BEREA, Ohio (CNN) – For almost a week, John McCain and his campaign have been mocking Barack Obama’s comments to a voter last week in Missouri when he told her to one way to conserve energy is “making sure your tires are properly inflated.”
On Monday a top McCain advisor passed around tire gauges labeled “Obama’s Energy Plan” to reporters on the Arizona senator’s campaign plane - and the Republican National Committee says more are waiting for the Obama traveling press corps at Tuesday night’s hotel.
Obama shot back at a town hall in Ohio Tuesday afternoon, accusing them of lying about his energy plan and ignoring what experts say would reduce gas consumption between 3 and 4 percent.
“It's like these guys take pride in being ignorant,” Obama told a packed gym. “They think it’s funny that they're making fun of something that is actually true. They need to do their homework.”
“Instead of running ads about Paris Hilton and Britney Spears, they should go talk to some energy experts and actually make a difference,” Obama added.
Both the RNC and McCain’s campaign responded by urging Obama to call for Congress to return from summer recess for a special session to pass an energy package.
(CNN) – In the latest installment of CNN=Politics Daily, Pulitzer prize-winning author Ron Suskind claims that the White House went to disturbing lengths to justify the War on Terrorism. CNN’s Brian Todd reports on the accusations within the author’s controversial new book.
Will Dick Cheney attend the Republican National Convention in Minnesota? CNN’s Senior Political Analyst Bill Schneider takes a look at the GOP’s recent snub of the VP and how McCain’s camp factors into his attendance of the event.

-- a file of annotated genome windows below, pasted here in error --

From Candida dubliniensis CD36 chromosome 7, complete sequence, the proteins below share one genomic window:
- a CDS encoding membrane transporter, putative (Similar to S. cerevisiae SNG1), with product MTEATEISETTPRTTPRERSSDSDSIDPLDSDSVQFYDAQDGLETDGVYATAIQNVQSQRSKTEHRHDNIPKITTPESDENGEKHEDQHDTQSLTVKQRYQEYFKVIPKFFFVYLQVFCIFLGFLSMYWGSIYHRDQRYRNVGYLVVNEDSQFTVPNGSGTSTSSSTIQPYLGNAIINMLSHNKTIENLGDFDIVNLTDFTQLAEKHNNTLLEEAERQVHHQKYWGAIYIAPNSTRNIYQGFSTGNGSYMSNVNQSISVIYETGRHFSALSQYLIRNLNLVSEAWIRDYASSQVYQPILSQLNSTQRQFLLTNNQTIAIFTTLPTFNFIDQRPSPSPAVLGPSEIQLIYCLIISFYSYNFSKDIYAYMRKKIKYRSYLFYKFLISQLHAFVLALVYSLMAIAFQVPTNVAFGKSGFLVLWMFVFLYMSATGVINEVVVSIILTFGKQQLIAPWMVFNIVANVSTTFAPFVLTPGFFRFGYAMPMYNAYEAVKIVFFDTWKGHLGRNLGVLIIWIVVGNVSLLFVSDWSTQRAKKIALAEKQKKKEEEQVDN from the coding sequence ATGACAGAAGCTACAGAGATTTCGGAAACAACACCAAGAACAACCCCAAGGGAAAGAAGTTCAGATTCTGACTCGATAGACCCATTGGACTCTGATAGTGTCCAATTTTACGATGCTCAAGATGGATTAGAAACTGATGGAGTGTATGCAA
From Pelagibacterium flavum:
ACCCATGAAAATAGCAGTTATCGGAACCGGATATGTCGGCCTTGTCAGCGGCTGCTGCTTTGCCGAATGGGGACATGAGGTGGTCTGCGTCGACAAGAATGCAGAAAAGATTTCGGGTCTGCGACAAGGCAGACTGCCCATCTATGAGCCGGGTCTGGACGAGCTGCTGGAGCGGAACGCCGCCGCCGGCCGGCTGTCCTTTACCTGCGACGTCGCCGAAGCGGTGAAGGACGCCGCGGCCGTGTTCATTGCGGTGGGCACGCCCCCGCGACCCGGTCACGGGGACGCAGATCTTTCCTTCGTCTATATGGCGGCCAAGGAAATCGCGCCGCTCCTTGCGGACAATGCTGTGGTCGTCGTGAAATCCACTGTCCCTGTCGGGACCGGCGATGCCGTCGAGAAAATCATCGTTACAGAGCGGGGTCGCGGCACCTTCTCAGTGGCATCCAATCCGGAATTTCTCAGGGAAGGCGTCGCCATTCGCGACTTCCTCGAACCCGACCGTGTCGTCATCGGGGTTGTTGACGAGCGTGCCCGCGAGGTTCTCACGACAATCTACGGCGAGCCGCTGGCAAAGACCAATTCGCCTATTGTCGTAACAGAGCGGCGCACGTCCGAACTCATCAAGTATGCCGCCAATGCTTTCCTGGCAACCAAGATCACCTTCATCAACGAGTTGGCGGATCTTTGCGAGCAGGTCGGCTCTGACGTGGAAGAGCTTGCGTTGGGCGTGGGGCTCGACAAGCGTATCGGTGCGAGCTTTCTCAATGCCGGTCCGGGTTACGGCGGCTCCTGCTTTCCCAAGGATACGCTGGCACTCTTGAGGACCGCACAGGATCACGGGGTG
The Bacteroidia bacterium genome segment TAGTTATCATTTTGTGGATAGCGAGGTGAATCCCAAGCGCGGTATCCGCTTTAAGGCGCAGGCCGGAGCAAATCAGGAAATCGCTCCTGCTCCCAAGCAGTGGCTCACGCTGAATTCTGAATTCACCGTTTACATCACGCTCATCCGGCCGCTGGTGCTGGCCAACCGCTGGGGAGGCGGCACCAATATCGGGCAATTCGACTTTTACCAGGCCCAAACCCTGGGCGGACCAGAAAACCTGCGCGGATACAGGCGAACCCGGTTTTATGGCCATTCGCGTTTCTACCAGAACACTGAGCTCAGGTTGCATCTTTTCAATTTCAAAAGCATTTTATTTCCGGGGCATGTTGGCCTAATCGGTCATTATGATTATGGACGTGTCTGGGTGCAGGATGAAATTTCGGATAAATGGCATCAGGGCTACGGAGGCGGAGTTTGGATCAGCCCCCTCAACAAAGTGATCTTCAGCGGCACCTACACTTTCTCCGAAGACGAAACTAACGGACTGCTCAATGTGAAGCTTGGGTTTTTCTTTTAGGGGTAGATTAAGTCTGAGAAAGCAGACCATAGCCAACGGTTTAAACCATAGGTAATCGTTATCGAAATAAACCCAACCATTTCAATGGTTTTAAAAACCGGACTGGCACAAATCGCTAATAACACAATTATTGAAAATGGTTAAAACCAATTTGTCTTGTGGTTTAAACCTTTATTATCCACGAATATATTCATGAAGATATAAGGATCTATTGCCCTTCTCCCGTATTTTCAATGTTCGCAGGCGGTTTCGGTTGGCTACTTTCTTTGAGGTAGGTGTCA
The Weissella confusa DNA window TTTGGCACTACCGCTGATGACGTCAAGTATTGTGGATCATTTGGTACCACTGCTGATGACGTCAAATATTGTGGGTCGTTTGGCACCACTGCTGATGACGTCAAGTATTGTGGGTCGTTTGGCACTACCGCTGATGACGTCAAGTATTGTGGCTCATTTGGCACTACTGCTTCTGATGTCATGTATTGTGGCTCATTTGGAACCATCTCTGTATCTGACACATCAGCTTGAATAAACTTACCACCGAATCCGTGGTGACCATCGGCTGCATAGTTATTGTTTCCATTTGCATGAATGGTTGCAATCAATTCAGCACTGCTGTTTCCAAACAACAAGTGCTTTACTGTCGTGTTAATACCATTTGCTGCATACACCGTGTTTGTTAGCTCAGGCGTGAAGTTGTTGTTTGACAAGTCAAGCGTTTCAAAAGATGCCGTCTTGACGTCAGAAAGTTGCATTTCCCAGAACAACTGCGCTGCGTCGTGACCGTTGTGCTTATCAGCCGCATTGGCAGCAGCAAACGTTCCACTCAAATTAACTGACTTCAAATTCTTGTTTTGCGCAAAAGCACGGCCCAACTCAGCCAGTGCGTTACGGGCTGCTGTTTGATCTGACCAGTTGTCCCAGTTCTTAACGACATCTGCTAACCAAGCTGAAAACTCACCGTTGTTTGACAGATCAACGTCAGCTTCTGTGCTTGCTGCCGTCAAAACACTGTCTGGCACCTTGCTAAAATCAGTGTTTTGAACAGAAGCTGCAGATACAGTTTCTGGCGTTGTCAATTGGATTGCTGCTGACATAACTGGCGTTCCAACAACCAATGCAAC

Plus: Presumptive Democratic presidential nominee Barack Obama is confronted with the age limit question during a townhall debate. CNN’s Jessica Yellin reports on how the Illinois senator navigated around this “tricky question.”
Finally: Presumptive presidential nominees John McCain and Barack Obama have sharp policy differences on how to deal with the nation’s growing energy crisis—Including their positions on nuclear power. CNN White House Correspondent Ed Henry has the latest on the candidates’ recent attacks on their opponent’s energy policies while on the campaign trail.
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(CNN)—Barack Obama's campaign responded to John McCain's first positive ad of the past several days– an ad that emphasized his independent reputation –with a new spot Tuesday that looked to tie the Arizona senator to President Bush.
Obama’s 30 second spot called “Original,” uses part of McCain’s ad “broken” also released Tuesday, where the announcer calls McCain “the original maverick,” and then paints the word “really?” across the screen.
The ad flashes to a video clip of McCain in May of 2003 saying he and President Bush are lockstep on most issues.
“The president and I agree on most issues. There was a recent study that showed that I voted with the president over ninety percent of the time…” McCain says in Obama’s ad.
The ad continues on by asking the viewer if McCain is in fact the “original maverick? Or just more of the same?”
Full script after the jump
(CNN)—Academy award winning actor George Clooney is set to host a fundraiser for Barack Obama in Switzerland next month.